Technical University of Denmark

The identification of measures to protect by-catch species in mixed-fisheries management plans (ProByFish)

Published on by Anna Rindorf

The ProByFish study was initiated to assist in the development of methods to evaluate the impact of different fisheries management options on the objectives of the Common Fisheries Policy (CFP). The study developed robust methods to a) define target and bycatch species and b) to divide the bycatch species into valuable and collateral bycatch species, the first generally retained on board and landed and the latter generally discarded. The classification of a species depended on the fleet and area in which the fleet operates. The study also identified species which can only sustain low levers of fishing and proceeded to include examples of these in mixed fisheries models. After the development of stock assessments, reference points and mixed fisheries management strategy evaluation models for a variety of stocks, the study identified the species for which annual catch limits of target species would be sufficient to ensure sustainable exploitation even in the absence of species specific management actions. Then it proceeded to identify measures that will lead to the sustainable development of the bycatch stocks and agreed reference levels to safeguard stocks. The measures included various combinations of single species annual catch limits and annual catch limits afor groups of species on target and valuable bycatch species, gear modifications and spatial management under different implementations of the landing obligation. The management strategy evaluations showed major differences in the results between different implementations of the landing obligation. Under the current implementation, fisheries remained relatively unchanged but a variety of stocks, with cod as the most prevalent example in the Celtic Sea and North Sea, remained fished at levels above the level consistent with the maximum long term yield and with a risk of impairing recruitment that exceeded 5%. In contrast, the study found that enforcing the landing obligation fully would safeguard the stocks, but would lead to so-called ‘choke species’ effects. A ‘choke species’ is a species for which the catch opportunity restricts the catches of one or more other species caught together with this species beyond what is compatible with fishing at the levels that provides the maximum sustainable yield of these other species. The ‘choke species’ issue leads to prolonged closures of most demersal fisheries with subsequent socio-economic impacts. The predicted effect of various measures targeted at reducing catches of choke species was mitigated by associated increases in effort as fishing became less effective for several species at the same time. A possible exception to this was gear changes applied to the nephrops fishery. In general, no scenarios predicted stock recovery of all stocks without an associated reduction in fishing effort.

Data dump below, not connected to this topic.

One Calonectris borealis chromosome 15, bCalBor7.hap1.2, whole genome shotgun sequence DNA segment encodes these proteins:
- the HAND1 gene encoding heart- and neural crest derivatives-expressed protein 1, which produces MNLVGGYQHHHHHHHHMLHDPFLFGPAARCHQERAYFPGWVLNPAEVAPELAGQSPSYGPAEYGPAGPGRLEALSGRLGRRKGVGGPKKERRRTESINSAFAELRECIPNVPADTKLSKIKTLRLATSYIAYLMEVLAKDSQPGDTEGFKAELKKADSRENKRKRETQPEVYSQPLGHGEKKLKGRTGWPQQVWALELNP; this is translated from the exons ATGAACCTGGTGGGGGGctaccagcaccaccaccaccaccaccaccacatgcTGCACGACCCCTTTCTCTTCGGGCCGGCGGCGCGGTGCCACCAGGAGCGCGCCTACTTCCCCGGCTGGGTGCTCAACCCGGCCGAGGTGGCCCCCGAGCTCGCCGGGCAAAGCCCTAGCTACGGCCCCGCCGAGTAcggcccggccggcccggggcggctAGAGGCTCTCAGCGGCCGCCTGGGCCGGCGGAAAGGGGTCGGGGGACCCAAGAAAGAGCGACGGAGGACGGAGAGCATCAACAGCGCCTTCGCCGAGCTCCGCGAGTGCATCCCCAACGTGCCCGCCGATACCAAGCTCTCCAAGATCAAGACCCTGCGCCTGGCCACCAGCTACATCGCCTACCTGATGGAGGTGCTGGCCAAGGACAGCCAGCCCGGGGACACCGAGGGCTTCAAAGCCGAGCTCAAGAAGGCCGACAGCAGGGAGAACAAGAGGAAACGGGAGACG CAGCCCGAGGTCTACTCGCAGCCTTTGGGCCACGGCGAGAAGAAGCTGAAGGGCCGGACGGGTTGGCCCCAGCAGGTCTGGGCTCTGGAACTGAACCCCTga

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European Climate, Infrastructure and Environment Executive Agency EASME/EMFF/2017/022